On a bat's back I do fly
After summer merrily:
Merrily, merrily shall I live now,
Under the blossom that hangs on the bough.

George Keats, brother of the poet, had written to Severn in about 1817 that The Tempest was a masterpiece of 'fanciful poetry' (quoted by Sharp, pp17-8).
If the date on the present work is indeed 1826, the painting is the first of four with the same composition. The second was commissioned by Robert Finch, the antiquarian collector (1783-1830) who lived in Rome in the 1820s; Severn finished the painting in Rome by 26 February 1830, and payment was raised from £30 to £50; Finch also authorised a duplicate Ariel in 1830 (ed J Stillinger The Letters of Charles Armitage Brown 1966, pp315, 319-20), which Gladstone saw in Severn's Rome studio on 4 June 1832 (ed MRD Foot The Gladstone Diaries 1968. Finch died on 16 September 1830 and bequeathed his collections to the Ashmolean Museum, Oxford, where the 'Ariel' remains (panel, very damaged, 39 X 53 cm (15 X 20½ ins), lent to the RA 1880 (26)).
The duplicate may well have been the version exhibited at the RA in 1836 (228); its present whereabouts are unknown. However, it may be identical with the fourth version of the 'Ariel' composition, sold to Severn's friend in Boston, USA, James T Fields. Fields wrote to Severn on 15 May 1871 :

Don't I mention your name at least twenty times a week, when I show those two charming pictures which I bore away from your studio in London so many years ago? The 'Ariel' hangs in my library, and the Gainsborough in the reception-room below, and they are both the delight of my eyes and those of my friends. The 'Ariel', being on panel, has warped somewhat, and I am afraid to entrust it to anyone in order to bring it back. How I wish you were here to-day, and were going to dine with me, and afterwards give me your advice touching the panel, and how to restore it! (Sharp, pp273-4).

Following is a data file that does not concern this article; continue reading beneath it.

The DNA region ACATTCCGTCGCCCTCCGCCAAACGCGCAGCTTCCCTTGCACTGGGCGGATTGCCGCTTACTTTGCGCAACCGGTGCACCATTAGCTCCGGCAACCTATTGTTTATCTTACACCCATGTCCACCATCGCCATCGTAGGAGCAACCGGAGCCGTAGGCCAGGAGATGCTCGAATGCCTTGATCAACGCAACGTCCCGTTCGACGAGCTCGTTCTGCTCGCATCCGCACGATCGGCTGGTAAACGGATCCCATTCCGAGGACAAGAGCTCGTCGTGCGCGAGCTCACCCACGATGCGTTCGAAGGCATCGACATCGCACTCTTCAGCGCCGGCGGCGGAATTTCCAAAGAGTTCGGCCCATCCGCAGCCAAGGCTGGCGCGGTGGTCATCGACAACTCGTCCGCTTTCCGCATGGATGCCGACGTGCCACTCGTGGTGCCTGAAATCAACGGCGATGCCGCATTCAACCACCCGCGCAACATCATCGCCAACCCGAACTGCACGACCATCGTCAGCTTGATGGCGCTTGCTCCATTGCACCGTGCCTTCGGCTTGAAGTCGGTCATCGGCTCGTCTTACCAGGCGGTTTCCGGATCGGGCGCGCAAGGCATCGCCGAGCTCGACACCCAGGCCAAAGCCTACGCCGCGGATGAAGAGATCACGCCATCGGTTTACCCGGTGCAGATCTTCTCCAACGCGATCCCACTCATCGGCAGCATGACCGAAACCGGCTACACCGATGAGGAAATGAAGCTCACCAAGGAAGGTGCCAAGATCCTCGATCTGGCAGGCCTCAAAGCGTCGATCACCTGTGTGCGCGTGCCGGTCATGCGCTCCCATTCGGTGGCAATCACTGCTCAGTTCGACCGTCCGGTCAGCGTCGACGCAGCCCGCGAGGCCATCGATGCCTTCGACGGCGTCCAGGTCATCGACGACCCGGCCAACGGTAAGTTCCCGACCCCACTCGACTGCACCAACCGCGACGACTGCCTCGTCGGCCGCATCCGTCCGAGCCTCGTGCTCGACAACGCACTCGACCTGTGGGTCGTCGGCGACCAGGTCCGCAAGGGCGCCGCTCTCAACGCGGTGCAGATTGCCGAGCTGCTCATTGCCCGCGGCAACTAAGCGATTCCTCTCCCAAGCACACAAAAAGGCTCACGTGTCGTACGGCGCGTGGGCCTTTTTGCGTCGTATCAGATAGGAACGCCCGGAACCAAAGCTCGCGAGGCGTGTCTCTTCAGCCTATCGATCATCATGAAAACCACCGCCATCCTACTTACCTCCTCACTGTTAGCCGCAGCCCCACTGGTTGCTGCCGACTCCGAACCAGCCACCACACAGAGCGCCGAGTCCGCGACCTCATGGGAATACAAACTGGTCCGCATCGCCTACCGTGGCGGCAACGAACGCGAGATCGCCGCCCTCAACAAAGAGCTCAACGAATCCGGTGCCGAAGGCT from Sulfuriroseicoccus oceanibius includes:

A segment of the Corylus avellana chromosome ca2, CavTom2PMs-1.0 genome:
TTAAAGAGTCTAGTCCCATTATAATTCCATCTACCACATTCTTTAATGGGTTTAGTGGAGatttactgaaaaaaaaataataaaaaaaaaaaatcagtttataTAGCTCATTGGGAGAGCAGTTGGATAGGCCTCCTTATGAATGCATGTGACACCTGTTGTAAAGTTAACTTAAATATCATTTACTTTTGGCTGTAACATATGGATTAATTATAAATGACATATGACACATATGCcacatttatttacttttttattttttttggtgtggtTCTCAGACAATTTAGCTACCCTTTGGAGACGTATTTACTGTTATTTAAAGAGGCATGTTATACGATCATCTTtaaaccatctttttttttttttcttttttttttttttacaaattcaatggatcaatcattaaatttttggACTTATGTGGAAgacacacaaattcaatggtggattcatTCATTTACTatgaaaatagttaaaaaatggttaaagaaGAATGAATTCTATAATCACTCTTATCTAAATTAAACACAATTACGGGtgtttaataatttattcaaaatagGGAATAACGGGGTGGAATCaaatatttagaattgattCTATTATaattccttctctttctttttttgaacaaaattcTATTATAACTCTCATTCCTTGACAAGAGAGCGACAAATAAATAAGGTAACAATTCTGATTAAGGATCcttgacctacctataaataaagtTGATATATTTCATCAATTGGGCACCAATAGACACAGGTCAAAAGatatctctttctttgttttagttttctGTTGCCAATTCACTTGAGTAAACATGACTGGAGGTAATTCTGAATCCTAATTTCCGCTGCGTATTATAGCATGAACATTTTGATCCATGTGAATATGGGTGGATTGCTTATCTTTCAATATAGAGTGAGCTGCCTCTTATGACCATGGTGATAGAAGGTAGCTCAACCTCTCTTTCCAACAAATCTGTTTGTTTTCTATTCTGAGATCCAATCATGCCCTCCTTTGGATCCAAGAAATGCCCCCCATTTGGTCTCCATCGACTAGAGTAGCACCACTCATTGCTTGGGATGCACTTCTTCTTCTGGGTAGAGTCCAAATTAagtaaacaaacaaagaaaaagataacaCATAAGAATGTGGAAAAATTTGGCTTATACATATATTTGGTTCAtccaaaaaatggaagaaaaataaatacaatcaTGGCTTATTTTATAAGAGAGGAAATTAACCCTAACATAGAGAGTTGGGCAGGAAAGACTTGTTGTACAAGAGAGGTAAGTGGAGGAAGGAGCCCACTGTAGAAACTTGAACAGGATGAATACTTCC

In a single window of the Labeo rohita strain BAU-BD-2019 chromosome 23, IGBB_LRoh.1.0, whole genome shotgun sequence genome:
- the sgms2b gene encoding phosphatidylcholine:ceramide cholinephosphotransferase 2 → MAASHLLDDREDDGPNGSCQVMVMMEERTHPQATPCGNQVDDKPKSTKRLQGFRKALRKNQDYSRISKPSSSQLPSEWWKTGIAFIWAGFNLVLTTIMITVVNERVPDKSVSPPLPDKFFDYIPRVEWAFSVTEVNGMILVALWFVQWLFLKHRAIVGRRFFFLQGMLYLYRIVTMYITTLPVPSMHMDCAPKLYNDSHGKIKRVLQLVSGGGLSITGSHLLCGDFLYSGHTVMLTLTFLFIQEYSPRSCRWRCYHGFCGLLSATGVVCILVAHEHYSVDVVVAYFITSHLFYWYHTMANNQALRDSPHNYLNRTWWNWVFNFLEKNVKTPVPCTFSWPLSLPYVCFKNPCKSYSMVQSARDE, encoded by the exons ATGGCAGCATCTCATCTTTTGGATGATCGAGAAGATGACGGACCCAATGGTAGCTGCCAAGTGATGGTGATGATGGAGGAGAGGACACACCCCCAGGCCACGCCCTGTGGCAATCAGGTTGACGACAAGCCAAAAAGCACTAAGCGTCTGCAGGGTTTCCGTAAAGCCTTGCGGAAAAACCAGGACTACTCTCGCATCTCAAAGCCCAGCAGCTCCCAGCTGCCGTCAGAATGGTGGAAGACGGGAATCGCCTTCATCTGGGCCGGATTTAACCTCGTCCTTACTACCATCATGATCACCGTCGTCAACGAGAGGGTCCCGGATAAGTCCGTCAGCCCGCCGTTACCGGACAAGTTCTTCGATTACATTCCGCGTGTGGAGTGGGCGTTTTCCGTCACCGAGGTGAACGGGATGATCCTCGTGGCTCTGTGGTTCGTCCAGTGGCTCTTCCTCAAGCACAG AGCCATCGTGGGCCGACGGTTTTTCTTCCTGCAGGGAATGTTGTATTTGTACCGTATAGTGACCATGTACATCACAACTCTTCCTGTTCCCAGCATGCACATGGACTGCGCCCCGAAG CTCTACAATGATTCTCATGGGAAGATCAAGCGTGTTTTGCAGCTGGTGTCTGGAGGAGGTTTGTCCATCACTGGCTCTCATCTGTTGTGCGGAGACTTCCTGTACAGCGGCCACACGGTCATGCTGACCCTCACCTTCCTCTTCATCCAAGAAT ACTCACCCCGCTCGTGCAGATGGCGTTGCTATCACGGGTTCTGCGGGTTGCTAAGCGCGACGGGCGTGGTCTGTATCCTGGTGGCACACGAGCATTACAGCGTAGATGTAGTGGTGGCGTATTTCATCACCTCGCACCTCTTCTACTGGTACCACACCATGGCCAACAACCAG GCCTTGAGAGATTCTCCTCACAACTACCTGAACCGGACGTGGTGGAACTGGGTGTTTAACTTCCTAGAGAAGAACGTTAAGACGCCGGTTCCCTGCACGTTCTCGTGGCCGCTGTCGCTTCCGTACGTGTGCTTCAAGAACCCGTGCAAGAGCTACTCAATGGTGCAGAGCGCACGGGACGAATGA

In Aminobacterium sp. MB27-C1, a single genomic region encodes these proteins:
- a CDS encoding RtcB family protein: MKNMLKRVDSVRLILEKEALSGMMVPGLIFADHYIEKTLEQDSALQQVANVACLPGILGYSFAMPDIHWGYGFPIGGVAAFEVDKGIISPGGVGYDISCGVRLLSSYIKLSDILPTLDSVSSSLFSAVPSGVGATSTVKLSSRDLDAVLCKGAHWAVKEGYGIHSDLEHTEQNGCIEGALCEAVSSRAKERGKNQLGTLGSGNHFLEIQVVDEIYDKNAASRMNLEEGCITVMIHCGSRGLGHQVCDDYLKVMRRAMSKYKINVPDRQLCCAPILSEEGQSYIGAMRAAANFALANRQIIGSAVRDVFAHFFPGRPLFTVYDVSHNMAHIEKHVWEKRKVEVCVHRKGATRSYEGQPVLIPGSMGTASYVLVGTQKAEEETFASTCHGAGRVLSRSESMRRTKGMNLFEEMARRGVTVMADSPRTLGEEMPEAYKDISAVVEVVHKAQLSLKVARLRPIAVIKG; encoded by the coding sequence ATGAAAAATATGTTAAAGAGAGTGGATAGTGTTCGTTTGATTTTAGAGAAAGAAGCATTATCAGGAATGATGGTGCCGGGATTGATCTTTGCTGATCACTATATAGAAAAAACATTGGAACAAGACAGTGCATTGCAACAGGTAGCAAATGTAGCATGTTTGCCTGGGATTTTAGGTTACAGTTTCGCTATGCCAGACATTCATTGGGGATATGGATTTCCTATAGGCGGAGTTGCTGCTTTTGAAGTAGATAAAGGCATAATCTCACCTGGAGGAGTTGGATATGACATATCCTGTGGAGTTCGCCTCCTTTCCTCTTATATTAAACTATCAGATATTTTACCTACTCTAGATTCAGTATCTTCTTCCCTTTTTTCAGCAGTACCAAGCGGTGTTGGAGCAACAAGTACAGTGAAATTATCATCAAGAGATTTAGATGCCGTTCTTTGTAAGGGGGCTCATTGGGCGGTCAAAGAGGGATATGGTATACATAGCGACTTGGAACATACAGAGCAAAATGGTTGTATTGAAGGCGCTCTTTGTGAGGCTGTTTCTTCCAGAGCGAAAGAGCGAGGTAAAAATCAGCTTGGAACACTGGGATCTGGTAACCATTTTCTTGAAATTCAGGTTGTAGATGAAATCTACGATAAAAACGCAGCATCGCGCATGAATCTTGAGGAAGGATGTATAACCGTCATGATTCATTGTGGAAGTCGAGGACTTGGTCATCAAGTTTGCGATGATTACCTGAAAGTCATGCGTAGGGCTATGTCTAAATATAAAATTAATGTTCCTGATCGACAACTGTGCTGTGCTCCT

But the Fields picture is signed and dated 1859; it was sold at Sotheby Parke Bernet 12 June 1980 (19) and is now in a New York private collection.
Sharp illustrates two drawings of Ariel: one, described as the 'earliest study', shows the figure in reverse and with both arms in the air (facing p210); the other described as 'first study for the picture of "Ariel", now in the South Kensington Museum' and given in the list of illustrations as 'study for the picture of "Ariel Aflight" , (facing p272), is very close to the final painting.
The latter drawing reproduced by Sharp indicates an oval format; in the V &A Department of Metalwork is an early-19th-century oval cameo brooch (M274-1921) which is almost identical with Severn's composition.
See 'Ariel- "Where the Bee Sucks" , (1416-1869, below) for Severn's treatment of the same subject in a different composition. The Examiner of 3 October 1824 reported 'many studies from the "Tempest", he may paint them all, for they are in the true feeling for Shakespeare'.

Ronald Parkinson"


Canvas; Oil paint; Millboard


Oil painting

Subjects depicted

Bat; Fairy; Ariel



Collection code